We must also understand how the distance between the operator and AV Walls factors into line of sight. If an operator cannot clearly read crucial information projected on the monitor wall, how can they expect to react at a moment’s notice. This goes back to a situation we mentioned in a previous post about lighting. “Imagine a scenario where sunlight coming into the Control Room was not taken into consideration during the design process. Well, in one scenario the sunlight made an “8” look like a “0” on the overhead screen and caused the operator to assume a tank had not yet begun filling, when in actuality it was almost full.” This was a real life example we have seen in the past. Fortunately, it was able to be resolved without serious consequence to the company, but imagine a more serious scenario that could potentially put lives at risk. Similar situations can occur when crucial information is unclear or blocked, instead of being in plain sight.

Future Related Risks to Poor Sight Lines

The more overlooked risk to a poor line of sight, is the future related effects. I am referring to fatigue and strain of the neck and eyes. Although this may be a complete afterthought and can go unnoticed, it is a very real risk that needs to be accounted for. When monitors and AV walls are not positioned in the correct line of sight, an operator can cause strain to the neck and eyes from constant positioning and repositioning while monitoring their systems. As this is not an ergonomically friendly design, it can cause a slow and continuous fatigue over time. Consequentially this can lead to fatigue related errors where the operator is significantly less efficient. As constant neck/eye strain becomes a real problem, the likelihood of the operator misinterpreting or missing crucial information altogether increases. Ultimately this puts the team in jeopardy and degrades the safety of the entire operation at a rate that is hard to detect. Because fatigue related errors are hard to detect, nor do they appear continuously, they can be remarkably dangerous.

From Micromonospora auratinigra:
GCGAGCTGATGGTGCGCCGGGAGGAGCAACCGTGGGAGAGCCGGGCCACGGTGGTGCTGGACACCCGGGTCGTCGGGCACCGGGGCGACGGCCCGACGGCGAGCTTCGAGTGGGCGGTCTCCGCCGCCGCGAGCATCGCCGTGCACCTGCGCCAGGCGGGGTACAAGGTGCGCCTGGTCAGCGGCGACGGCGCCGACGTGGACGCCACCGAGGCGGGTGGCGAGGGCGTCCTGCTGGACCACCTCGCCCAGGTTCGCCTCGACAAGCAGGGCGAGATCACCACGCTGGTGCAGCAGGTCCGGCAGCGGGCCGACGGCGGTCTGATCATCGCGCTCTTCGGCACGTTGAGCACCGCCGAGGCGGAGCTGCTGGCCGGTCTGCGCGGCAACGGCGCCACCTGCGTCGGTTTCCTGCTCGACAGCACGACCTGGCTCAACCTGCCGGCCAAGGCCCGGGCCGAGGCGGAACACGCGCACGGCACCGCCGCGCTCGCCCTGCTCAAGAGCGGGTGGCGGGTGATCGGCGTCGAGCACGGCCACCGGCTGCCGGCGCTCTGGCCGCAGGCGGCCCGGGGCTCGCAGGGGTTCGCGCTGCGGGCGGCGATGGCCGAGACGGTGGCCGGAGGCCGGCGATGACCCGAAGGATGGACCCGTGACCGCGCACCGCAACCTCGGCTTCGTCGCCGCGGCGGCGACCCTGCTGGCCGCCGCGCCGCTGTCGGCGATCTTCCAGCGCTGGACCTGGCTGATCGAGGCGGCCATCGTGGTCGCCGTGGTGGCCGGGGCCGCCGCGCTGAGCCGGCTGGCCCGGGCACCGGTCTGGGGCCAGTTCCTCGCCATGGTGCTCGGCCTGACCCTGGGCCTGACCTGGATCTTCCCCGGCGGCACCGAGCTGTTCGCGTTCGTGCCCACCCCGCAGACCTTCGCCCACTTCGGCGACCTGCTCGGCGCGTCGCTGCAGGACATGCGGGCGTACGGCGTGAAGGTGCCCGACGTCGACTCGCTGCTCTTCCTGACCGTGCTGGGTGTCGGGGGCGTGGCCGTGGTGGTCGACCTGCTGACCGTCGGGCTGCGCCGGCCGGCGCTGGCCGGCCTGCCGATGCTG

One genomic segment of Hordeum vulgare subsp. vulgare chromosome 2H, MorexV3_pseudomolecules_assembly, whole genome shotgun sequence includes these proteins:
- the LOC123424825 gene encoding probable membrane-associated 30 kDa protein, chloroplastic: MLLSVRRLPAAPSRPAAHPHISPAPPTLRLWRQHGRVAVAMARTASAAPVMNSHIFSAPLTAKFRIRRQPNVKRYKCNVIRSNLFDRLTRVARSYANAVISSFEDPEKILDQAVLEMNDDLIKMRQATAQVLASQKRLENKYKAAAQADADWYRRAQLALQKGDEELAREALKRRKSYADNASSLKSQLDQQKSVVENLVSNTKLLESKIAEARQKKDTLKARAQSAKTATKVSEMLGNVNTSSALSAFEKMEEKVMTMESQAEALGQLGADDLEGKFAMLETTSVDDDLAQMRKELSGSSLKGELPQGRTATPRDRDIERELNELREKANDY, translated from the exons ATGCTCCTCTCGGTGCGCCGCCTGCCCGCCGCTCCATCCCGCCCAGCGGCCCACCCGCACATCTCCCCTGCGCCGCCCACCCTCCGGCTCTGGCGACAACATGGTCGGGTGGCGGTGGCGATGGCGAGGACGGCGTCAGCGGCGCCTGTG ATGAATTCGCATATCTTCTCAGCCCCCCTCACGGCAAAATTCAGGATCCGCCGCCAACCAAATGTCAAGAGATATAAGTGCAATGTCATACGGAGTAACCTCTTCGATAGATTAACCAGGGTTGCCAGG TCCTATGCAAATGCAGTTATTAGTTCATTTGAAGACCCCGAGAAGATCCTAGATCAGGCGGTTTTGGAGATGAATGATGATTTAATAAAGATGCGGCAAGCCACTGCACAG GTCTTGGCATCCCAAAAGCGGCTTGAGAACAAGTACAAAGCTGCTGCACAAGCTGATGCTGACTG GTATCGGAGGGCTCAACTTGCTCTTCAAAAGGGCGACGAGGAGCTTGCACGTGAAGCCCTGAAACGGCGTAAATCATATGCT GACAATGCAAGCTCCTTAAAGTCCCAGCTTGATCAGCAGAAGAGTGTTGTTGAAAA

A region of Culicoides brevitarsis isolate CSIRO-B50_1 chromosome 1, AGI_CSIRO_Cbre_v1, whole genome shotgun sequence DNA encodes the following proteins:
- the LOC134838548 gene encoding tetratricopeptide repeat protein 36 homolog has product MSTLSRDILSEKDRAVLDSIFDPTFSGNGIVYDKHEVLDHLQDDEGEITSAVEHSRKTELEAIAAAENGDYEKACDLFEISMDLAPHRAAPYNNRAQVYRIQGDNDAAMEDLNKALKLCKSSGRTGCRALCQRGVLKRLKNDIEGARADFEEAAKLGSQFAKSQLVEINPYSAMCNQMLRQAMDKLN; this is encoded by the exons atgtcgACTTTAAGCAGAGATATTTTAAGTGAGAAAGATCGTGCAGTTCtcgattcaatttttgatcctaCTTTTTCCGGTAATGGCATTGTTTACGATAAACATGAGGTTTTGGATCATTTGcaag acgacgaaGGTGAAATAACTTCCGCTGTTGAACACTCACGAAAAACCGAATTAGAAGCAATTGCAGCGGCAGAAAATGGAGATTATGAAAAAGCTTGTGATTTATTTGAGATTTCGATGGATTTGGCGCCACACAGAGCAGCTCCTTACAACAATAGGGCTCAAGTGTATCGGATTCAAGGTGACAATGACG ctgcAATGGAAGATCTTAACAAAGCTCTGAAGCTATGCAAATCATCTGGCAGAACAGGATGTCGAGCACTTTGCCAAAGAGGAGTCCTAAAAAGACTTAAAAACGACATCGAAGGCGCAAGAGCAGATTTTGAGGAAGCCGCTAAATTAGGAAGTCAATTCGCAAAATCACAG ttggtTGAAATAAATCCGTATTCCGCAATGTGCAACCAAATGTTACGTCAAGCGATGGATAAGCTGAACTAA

Both of the items discussed here are very real risks that must be taken into consideration during the design process. They must also be continuously supervised over time.


Taking on a project of this nature is extremely time consuming and can require a full time commitment all in itself. We have partnered with numerous companies with expertise in this area and are always happy to make recommendations. Whether the project is starting from scratch, or a control room simply needs review, there are numerous companies around the nation who are happy to assist.

We will continue to highlight common errors in control room design and best practices to resolve them. Should you ever have questions you would like answered, reach out to Corey Wilson at, or you can visit our Website! We are always happy to help.